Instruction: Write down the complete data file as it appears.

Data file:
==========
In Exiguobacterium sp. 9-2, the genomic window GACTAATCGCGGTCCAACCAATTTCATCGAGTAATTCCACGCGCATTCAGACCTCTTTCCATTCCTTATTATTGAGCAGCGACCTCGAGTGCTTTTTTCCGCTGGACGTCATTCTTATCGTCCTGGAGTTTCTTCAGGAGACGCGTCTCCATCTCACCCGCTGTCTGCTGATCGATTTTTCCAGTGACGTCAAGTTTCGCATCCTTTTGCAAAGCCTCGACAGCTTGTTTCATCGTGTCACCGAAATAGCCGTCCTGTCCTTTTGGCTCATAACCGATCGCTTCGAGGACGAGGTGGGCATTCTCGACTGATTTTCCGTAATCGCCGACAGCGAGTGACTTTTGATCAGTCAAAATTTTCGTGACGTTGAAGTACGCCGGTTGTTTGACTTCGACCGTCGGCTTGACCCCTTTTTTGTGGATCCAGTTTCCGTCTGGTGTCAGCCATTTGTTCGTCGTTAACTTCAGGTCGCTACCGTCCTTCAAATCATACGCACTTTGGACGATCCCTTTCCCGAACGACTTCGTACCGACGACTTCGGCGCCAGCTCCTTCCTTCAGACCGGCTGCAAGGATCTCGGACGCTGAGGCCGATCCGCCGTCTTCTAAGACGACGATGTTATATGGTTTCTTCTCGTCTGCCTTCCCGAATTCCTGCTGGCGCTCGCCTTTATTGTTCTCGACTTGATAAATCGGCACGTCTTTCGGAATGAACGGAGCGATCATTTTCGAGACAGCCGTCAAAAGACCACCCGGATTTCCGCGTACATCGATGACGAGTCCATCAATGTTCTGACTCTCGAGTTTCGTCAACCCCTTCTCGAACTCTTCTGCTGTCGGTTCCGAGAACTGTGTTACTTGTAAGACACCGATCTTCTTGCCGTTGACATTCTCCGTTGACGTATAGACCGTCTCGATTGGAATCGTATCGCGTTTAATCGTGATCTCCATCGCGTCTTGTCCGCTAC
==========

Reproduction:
In Exiguobacterium sp. 9-2, the genomic window GACTAATCGCGGTCCAACCAATTTCATCGAGTAATTCCACGCGCATTCAGACCTCTTTCCATTCCTTATTATTGAGCAGCGACCTCGAGTGCTTTTTTCCGCTGGACGTCATTCTTATCGTCCTGGAGTTTCTTCAGGAGACGCGTCTCCATCTCACCCGCTGTCTGCTGATCGATTTTTCCAGTGACGTCAAGTTTCGCATCCTTTTGCAAAGCCTCGACAGCTTGTTTCATCGTGTCACCGAAATAGCCGTCCTGTCCTTTTGGCTCATAACCGATCGCTTCGAGGACGAGGTGGGCATTCTCGACTGATTTTCCGTAATCGCCGACAGCGAGTGACTTTTGATCAGTCAAAATTTTCGTGACGTTGAAGTACGCCGGTTGTTTGACTTCGACCGTCGGCTTGACCCCTTTTTTGTGGATCCAGTTTCCGTCTGGTGTCAGCCATTTGTTCGTCGTTAACTTCAGGTCGCTACCGTCCTTCAAATCATACGCACTTTGGACGATCCCTTTCCCGAACGACTTCGTACCGACGACTTCGGCGCCAGCTCCTTCCTTCAGACCGGCTGCAAGGATCTCGGACGCTGAGGCCGATCCGCCGTCTTCTAAGACGACGATGTTATATGGTTTCTTCTCGTCTGCCTTCCCGAATTCCTGCTGGCGCTCGCCTTTATTGTTCTCGACTTGATAAATCGGCACGTCTTTCGGAATGAACGGAGCGATCATTTTCGAGACAGCCGTCAAAAGACCACCCGGATTTCCGCGTACATCGATGACGAGTCCATCAATGTTCTGACTCTCGAGTTTCGTCAACCCCTTCTCGAACTCTTCTGCTGTCGGTTCCGAGAACTGTGTTACTTGTAAGACACCGATCTTCTTGCCGTTGACATTCTCCGTTGACGTATAGACCGTCTCGATTGGAATCGTATCGCGTTTAATCGTGATCTCCATCGCGTCTTGTCCGCTAC